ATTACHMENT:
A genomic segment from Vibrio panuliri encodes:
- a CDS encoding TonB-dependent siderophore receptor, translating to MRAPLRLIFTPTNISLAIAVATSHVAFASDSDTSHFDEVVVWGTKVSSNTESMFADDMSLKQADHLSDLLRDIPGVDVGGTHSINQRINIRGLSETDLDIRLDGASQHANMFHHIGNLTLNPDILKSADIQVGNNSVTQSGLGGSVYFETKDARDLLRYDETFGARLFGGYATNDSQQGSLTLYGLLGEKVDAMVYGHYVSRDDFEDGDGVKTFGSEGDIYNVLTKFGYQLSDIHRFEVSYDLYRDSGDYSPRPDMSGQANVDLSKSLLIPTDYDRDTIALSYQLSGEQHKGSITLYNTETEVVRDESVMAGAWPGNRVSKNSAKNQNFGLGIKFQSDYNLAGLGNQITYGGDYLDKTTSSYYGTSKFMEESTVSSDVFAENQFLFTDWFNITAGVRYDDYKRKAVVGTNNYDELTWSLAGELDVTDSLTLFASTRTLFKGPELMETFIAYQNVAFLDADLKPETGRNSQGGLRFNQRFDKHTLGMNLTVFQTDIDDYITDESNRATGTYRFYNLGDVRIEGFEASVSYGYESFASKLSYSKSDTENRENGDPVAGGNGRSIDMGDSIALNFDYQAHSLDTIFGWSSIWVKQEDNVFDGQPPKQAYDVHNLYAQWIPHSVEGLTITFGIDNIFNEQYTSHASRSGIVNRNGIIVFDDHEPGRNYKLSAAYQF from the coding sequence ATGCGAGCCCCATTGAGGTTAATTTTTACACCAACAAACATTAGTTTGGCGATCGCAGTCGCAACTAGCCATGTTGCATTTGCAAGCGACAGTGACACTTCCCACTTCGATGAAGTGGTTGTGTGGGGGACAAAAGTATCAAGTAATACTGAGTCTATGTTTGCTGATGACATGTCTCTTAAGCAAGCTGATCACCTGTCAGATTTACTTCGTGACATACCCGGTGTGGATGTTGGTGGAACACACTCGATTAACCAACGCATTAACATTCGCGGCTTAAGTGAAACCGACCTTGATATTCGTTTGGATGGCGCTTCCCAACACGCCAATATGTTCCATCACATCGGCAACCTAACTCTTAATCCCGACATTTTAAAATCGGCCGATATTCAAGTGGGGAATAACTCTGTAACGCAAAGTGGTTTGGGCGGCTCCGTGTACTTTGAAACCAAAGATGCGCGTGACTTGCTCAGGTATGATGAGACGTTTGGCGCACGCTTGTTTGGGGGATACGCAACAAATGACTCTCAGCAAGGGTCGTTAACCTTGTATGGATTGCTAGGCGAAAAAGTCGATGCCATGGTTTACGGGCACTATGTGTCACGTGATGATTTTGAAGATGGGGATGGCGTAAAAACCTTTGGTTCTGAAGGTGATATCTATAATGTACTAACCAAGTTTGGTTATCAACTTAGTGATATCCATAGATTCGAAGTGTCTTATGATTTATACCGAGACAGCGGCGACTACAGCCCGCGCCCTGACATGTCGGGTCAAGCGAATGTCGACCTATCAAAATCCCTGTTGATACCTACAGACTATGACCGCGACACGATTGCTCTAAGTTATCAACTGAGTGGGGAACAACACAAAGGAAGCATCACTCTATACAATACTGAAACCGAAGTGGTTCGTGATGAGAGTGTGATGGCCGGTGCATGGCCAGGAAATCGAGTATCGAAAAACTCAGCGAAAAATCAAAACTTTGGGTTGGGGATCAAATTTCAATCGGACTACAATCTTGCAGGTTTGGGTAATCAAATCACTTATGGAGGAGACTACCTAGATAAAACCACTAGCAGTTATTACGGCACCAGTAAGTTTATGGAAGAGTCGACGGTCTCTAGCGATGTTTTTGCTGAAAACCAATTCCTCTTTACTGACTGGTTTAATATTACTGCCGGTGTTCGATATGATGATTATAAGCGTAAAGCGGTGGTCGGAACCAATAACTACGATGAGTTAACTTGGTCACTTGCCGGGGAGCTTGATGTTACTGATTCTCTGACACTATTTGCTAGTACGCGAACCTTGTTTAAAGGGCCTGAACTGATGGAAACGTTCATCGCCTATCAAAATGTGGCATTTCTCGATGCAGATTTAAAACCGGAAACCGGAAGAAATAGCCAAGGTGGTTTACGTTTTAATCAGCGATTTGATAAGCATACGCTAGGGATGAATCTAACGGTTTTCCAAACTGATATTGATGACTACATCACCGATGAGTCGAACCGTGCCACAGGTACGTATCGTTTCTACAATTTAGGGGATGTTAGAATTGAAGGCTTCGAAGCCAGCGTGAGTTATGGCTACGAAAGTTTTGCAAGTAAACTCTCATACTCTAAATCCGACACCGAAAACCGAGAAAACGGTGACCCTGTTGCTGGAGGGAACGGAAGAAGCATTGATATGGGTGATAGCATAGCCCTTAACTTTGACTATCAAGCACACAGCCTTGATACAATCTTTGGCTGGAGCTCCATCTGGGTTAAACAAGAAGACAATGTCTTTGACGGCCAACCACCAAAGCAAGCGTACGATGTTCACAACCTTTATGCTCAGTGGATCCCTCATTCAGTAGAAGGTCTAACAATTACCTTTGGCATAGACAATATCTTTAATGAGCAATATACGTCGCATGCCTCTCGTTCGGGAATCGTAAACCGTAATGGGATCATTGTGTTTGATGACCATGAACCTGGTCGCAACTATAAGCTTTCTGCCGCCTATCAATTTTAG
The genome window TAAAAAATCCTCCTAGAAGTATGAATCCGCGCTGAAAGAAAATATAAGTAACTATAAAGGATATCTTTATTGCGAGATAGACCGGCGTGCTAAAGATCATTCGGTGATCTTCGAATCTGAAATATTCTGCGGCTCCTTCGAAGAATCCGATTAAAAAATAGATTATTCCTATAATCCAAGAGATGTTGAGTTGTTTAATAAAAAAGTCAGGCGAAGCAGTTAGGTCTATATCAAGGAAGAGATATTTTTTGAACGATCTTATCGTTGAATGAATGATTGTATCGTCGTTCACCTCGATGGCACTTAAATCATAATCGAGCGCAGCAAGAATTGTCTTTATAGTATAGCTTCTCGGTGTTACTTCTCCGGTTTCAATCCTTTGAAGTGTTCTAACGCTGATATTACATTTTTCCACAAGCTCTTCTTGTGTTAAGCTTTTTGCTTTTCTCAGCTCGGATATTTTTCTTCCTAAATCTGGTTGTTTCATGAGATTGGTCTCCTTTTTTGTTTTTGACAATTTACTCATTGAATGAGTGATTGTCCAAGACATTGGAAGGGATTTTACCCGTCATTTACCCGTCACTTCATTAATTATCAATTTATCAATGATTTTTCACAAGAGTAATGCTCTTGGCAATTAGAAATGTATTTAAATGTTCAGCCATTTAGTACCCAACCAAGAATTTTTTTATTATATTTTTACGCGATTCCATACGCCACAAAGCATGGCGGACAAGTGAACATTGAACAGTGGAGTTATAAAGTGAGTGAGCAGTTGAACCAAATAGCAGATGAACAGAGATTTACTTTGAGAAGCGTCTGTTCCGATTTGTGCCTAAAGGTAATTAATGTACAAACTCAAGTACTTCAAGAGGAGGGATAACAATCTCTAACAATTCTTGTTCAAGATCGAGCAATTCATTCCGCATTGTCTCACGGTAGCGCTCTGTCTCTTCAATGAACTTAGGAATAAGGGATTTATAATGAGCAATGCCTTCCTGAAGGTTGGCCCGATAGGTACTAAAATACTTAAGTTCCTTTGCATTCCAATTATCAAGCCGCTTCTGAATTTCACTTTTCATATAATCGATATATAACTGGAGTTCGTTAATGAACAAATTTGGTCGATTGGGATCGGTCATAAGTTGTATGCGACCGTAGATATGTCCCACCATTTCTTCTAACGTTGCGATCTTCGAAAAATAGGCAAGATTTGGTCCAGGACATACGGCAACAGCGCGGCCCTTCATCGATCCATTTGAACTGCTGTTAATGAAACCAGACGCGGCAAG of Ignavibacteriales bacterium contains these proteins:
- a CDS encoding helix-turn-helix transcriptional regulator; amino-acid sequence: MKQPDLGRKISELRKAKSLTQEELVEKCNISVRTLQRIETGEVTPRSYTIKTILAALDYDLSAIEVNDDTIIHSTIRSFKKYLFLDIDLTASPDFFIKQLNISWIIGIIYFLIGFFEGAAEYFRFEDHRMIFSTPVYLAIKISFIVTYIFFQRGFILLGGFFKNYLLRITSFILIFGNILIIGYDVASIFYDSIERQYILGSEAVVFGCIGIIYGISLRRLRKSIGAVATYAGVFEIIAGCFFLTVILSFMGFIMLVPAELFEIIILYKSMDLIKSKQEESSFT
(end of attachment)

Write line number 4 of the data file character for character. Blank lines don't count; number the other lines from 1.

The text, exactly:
- a CDS encoding helix-turn-helix transcriptional regulator; amino-acid sequence: MKQPDLGRKISELRKAKSLTQEELVEKCNISVRTLQRIETGEVTPRSYTIKTILAALDYDLSAIEVNDDTIIHSTIRSFKKYLFLDIDLTASPDFFIKQLNISWIIGIIYFLIGFFEGAAEYFRFEDHRMIFSTPVYLAIKISFIVTYIFFQRGFILLGGFFKNYLLRITSFILIFGNILIIGYDVASIFYDSIERQYILGSEAVVFGCIGIIYGISLRRLRKSIGAVATYAGVFEIIAGCFFLTVILSFMGFIMLVPAELFEIIILYKSMDLIKSKQEESSFT